Plant protection

0.04

0.09

0.08

0.18

-

-

-

-

Energy uses

0.08

0.19

0.08

0.18

-

-

0.08

0.18

Table 6

Use diversity values (UD) and use equitability values (UE) of use categories from Carapa procera according to village and gender

Category of use

Ziékorodougou

Niankorobougou

Men

Women

Men

Women

UD

UE

UD

UE

UD

UE

UD

UE

Therapeutic uses

0.36

0.91

0.40

0.80

0.36

0.73

0.30

0.50

Spiritual/ritual uses

0.03

0.09

-

-

-

-

-

-

Cosmetic uses

0.39

1

0.50

1

0.50

1

0.60

1

Veterinary uses

0.03

0.09

-

-

0.05

0.09

0.10

0.17

Plant protection

0.11

0.27

-

-

-

-

-

-

Energy uses

0.07

0.18

0.10

0.20

0.09

0.18

-

-

The forms of uses

Forms of use are varied. Leaves, roots or bark can be used fresh or dried according to the forms of use desired through infusion, decoction, powder or smoking. Nuts are processed into oil and soap. Soap (45%) and oil (30%) were the most common forms of use adopted by the local communities (Figure 7). There were variations in CMU among ethnic and gender groups (Tables 7 and 8). The CMU showed that oil uses were higher for women (0.33) than for men (0.28). Women showed a higher consensus value for soap uses (0.50 and 0.57) than men (0.34 and 0.44) respectively, in Ziékorodougou and Niankorobougou. The lowest CMU were observed for soap use by the Senufo (0.39) and the men (0.34) in Ziékorodougou. Leaves, bark and roots of Carapa procera were exploited and used as an infusion and decoction. In both locations, the use of decoctions has been more significant for men (CMU = 0.13 and 0.16) than for women (CMU = 0.04 and 0.09). Smoking of dried gum for magico-spiritual uses has been reported by the Senufo ethnic group.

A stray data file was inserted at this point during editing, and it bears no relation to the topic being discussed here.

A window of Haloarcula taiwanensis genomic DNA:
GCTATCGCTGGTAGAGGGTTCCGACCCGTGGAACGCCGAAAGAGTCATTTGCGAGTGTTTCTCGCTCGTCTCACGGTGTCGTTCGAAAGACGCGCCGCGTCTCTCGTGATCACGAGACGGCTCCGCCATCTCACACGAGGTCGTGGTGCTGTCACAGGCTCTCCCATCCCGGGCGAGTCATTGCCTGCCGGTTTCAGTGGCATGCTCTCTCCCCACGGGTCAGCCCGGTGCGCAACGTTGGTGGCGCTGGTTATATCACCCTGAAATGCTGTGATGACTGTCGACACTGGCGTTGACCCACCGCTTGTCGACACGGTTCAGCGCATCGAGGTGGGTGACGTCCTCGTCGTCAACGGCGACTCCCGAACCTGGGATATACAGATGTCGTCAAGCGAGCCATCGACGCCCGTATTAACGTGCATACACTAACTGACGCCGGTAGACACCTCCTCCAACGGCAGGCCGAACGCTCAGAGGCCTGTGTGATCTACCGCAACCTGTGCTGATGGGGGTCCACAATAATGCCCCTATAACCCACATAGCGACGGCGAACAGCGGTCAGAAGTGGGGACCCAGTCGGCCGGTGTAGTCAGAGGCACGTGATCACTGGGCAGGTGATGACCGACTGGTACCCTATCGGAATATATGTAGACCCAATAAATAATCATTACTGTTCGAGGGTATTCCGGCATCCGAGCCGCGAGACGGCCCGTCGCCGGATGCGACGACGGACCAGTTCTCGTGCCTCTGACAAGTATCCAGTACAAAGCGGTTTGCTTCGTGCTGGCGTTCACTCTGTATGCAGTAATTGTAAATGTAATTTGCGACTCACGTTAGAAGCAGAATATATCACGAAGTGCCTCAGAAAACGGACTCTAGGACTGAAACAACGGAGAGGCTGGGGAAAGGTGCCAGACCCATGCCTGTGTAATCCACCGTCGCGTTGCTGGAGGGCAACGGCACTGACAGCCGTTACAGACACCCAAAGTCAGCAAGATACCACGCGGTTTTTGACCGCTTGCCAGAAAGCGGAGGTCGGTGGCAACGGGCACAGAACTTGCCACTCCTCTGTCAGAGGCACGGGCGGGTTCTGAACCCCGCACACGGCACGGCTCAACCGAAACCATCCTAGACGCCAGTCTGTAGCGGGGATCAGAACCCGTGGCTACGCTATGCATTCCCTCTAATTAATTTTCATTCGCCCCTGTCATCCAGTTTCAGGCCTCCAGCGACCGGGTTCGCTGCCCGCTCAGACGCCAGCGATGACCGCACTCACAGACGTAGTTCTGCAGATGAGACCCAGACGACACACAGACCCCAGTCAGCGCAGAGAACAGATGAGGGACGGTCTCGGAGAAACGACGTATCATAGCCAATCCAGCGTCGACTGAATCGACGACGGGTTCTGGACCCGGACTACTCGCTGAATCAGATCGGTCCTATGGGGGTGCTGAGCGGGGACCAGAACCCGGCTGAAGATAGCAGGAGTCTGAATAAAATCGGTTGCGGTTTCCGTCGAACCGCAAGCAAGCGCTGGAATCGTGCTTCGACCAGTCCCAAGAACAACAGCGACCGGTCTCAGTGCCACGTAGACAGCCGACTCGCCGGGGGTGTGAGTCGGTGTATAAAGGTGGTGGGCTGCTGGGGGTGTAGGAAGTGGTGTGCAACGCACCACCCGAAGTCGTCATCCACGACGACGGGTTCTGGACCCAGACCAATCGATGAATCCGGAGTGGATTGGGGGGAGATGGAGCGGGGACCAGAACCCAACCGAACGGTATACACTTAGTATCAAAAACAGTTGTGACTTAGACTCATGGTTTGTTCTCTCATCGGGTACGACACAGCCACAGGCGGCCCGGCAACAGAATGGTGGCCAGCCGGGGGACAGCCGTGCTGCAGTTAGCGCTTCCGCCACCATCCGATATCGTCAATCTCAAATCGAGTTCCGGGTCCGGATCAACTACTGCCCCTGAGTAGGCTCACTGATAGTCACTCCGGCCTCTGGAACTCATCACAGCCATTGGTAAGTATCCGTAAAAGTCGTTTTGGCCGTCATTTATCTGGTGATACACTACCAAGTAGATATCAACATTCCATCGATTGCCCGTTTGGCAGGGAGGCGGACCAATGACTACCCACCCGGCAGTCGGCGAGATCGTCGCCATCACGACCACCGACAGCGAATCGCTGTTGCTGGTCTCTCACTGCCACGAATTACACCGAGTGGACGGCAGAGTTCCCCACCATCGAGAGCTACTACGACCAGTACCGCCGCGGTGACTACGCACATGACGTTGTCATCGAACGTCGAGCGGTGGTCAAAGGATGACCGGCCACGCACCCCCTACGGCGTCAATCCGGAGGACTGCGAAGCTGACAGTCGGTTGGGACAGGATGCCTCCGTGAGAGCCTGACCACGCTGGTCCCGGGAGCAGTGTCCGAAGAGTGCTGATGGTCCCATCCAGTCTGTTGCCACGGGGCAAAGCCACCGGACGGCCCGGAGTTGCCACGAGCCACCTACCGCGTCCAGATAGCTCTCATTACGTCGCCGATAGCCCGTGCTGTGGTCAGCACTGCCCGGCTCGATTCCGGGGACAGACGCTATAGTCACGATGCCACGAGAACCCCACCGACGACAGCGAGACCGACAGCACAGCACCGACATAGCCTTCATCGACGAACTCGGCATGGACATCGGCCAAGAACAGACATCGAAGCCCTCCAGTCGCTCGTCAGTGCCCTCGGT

Figure 7

Percentage of use forms of plant parts exploited from Carapa procera .

Table 7

Consensus values (CMU) for forms of use from Carapa procera according to the ethnic groups

Form of use

Ziékorodougou

Niankorobougou

 

Senufo

Fulani

Bambara

Fulani

Infusion

-

-

0.05

-

Decoction

0.11

0.07

-

0.22

Smoking

0.04

-

-

-

Bath/shower

0.04

0.11

-

-

Oil

0.28

0.32

0.32

0.29

Raw dry

0.04

-

-

-

Powder

0.04

-

-

-

Soap

0.39

0.43

0.63

0.41

Firewood

0.07